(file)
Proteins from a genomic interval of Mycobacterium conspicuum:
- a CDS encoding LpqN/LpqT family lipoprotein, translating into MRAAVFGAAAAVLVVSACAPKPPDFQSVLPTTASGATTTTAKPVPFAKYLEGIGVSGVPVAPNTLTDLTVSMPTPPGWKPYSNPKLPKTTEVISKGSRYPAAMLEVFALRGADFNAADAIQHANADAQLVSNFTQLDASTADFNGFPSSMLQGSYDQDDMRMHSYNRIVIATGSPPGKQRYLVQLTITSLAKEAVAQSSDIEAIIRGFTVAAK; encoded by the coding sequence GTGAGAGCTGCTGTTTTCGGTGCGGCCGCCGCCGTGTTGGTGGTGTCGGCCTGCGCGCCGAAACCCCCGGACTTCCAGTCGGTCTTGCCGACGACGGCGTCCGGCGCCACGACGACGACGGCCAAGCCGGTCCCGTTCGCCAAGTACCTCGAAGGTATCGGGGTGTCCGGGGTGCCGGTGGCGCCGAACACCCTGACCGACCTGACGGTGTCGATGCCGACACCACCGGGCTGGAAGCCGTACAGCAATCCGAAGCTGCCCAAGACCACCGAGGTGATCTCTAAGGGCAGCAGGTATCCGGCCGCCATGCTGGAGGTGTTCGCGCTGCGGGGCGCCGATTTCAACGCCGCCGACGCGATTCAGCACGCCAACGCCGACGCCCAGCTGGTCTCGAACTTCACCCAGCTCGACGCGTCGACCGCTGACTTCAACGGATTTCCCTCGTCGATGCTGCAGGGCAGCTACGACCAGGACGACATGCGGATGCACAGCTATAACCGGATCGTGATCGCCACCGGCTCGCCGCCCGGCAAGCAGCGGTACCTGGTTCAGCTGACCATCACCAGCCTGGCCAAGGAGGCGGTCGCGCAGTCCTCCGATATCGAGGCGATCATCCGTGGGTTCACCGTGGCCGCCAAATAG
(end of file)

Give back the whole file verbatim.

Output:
Proteins from a genomic interval of Mycobacterium conspicuum:
- a CDS encoding LpqN/LpqT family lipoprotein, translating into MRAAVFGAAAAVLVVSACAPKPPDFQSVLPTTASGATTTTAKPVPFAKYLEGIGVSGVPVAPNTLTDLTVSMPTPPGWKPYSNPKLPKTTEVISKGSRYPAAMLEVFALRGADFNAADAIQHANADAQLVSNFTQLDASTADFNGFPSSMLQGSYDQDDMRMHSYNRIVIATGSPPGKQRYLVQLTITSLAKEAVAQSSDIEAIIRGFTVAAK; encoded by the coding sequence GTGAGAGCTGCTGTTTTCGGTGCGGCCGCCGCCGTGTTGGTGGTGTCGGCCTGCGCGCCGAAACCCCCGGACTTCCAGTCGGTCTTGCCGACGACGGCGTCCGGCGCCACGACGACGACGGCCAAGCCGGTCCCGTTCGCCAAGTACCTCGAAGGTATCGGGGTGTCCGGGGTGCCGGTGGCGCCGAACACCCTGACCGACCTGACGGTGTCGATGCCGACACCACCGGGCTGGAAGCCGTACAGCAATCCGAAGCTGCCCAAGACCACCGAGGTGATCTCTAAGGGCAGCAGGTATCCGGCCGCCATGCTGGAGGTGTTCGCGCTGCGGGGCGCCGATTTCAACGCCGCCGACGCGATTCAGCACGCCAACGCCGACGCCCAGCTGGTCTCGAACTTCACCCAGCTCGACGCGTCGACCGCTGACTTCAACGGATTTCCCTCGTCGATGCTGCAGGGCAGCTACGACCAGGACGACATGCGGATGCACAGCTATAACCGGATCGTGATCGCCACCGGCTCGCCGCCCGGCAAGCAGCGGTACCTGGTTCAGCTGACCATCACCAGCCTGGCCAAGGAGGCGGTCGCGCAGTCCTCCGATATCGAGGCGATCATCCGTGGGTTCACCGTGGCCGCCAAATAG